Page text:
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    The feet of the tank should be carrying the weight, not the foam, so the compressive strength is irrelevant.

    But if you insist, consider that a 50gallon tank has ~420lbs of water in it, plus it's dry weight- call it 600lbs. Most 50 gallon tanks are ~20-24" in diameter. For a 20" diameter version, that's ~2.2 square feet. For the foam to carry the load, it needs to be able to handle ~1.9psi or ~275t or more with MINIMAL deformation. XPS handles 25psi with 10% deformation, EPS handles 10psi/10%. They'll all handle it in a static load condition (on a concrete slab, perhaps), but under the dynamics of a wooden floor, or anything in an earthquake or even a street with truck traffic you shouldn't be counting on the foam as a primary structural element.
  14. Runs with bison

    Runs with bison Member

    Messages:
    897
    Location:
    Midwest
    Correct me if I'm wrong, but in order for the feet to carry the weight, that force has to be distributed over the surface of any foam beneath (such as by sitting on a plate or pan.) Otherwise the feet will just cut through the foam. Are the electrics actually on feet keeping them off the ground? (Or perhaps just button sized nubs?) I haven't examined them closely in recent years.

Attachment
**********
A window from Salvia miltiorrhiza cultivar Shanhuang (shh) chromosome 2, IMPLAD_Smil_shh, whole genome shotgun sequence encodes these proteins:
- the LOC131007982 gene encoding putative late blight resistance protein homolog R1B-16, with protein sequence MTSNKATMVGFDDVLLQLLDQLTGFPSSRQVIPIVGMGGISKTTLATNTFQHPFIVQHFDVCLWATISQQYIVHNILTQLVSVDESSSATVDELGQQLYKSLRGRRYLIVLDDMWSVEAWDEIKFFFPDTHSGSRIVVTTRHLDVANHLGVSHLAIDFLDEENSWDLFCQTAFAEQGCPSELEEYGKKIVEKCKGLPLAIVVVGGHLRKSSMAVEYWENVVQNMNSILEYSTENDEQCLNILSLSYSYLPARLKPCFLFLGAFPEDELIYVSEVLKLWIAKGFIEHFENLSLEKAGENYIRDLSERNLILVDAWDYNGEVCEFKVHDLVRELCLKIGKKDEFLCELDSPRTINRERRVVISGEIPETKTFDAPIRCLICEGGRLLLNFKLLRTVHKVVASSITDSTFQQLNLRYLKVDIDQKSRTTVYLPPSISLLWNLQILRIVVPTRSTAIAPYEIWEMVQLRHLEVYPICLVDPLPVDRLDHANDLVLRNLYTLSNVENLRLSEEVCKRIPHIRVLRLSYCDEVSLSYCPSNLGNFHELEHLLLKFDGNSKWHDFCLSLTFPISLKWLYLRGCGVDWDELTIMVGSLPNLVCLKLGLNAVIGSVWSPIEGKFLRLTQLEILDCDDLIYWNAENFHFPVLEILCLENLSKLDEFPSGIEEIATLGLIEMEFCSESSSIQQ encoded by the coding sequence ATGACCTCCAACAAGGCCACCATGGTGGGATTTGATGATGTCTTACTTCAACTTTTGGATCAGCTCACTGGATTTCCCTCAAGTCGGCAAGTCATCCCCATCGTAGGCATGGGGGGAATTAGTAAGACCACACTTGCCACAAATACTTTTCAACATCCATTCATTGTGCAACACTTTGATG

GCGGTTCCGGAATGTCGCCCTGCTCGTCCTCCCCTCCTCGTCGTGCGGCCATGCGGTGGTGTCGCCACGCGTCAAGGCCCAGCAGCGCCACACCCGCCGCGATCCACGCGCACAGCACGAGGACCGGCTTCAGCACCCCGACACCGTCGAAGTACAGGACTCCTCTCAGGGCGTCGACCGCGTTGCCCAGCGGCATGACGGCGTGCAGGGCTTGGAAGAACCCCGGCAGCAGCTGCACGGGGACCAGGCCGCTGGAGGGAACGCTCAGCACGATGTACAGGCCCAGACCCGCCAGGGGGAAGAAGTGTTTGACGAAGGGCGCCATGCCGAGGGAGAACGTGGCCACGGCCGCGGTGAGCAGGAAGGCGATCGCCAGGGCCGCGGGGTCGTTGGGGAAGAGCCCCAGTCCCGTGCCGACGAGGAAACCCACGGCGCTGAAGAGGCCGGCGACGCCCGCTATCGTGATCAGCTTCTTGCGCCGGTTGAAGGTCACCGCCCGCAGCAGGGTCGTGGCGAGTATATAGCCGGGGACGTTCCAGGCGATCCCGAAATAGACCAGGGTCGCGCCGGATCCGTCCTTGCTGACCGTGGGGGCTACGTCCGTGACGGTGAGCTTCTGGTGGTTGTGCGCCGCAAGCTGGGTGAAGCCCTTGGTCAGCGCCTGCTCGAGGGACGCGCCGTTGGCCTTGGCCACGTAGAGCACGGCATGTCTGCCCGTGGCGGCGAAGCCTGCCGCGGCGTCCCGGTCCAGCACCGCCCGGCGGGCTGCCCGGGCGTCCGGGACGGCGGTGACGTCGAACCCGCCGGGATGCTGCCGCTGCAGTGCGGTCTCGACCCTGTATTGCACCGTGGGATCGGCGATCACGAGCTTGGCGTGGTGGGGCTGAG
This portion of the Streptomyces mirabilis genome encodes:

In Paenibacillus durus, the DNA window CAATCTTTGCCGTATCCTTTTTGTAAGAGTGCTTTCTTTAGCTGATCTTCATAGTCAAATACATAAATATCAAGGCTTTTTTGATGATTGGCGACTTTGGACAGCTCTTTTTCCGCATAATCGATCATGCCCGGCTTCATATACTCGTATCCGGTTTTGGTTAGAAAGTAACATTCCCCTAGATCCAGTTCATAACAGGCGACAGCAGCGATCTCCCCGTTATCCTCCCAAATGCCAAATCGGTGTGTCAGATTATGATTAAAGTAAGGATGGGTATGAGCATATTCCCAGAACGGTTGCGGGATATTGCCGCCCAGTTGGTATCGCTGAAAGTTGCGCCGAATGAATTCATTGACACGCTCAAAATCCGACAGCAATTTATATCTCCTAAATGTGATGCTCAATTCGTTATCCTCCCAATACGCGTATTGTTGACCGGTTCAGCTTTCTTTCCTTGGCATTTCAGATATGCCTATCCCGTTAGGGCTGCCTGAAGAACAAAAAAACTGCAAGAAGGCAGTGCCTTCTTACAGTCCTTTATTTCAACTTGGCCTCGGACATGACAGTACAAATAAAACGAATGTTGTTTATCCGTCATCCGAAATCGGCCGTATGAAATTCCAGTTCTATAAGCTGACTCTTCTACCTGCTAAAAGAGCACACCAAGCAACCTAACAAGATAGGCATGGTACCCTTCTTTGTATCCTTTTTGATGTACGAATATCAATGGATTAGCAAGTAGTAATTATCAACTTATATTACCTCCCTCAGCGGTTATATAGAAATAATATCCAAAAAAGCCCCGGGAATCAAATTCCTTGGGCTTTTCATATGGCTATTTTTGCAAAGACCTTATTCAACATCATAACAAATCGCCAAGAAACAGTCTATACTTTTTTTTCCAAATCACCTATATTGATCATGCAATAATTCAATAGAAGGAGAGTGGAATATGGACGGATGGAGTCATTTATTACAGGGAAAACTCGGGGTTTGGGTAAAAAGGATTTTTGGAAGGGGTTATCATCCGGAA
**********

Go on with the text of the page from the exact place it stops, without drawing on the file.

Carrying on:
15. Dana

    Dana In the trades

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    The feet have to extend to something structural, not resting on foam. If it's a flat-bottomed beast with mere dimpled sheet metal for feet it calls for building some. The last tank heater I owned was ca. 1982, had about 1.5-2" of clearance under it between some fairly substantial welded on feet, but I'm sure they're everything from dead-flat to fairly tall. I've seen a number of them with 2-3" structural rings beneath them for supporting the tank with some clearance,but I have no idea what/if there's a standard (I expect not.) Clearly it's easy to exceed 25psi many times over if it's a 3 metal feet or a stamped angle-iron ring holding up 600lbs. Looks like electric tanks often come with minimal clearance, whereas gas versions build in the necessary clearances for combusion air intake & burner heat issues:

    [​IMG]
  16. charles2

    charles2 New Member

    Messages:
    54
    Location:
    Georgia
    Since concrete building foundations are sometimes poured over foam, perhaps foam of sufficient density can be regarded as structural?
  17. Terry

    Terry Administrator Staff Member

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    A gas water heater has a fire chamber below.
    Setting it on foam would be useless.

    It only makes sense with electric.
  18. charles2

    charles2 New Member

    Messages:
    54
    Location:
    Georgia
    Terry, does it also make sense with sealed combustion gas?
  19. hj

    hj Moderator & Master Plumber Staff Member

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    Location:
    Cave Creek, Arizona
    foam

    NO! There is NO contact between the storage tank and the bottom of the heater.
  20. charles2

    charles2 New Member

    Messages:
    54
    Location:
    Georgia
    HJ, I don't understand what you're saying. Would you explain a little more? Could the foam catch on fire being so close to the fire chamber on a sealed combustion heater?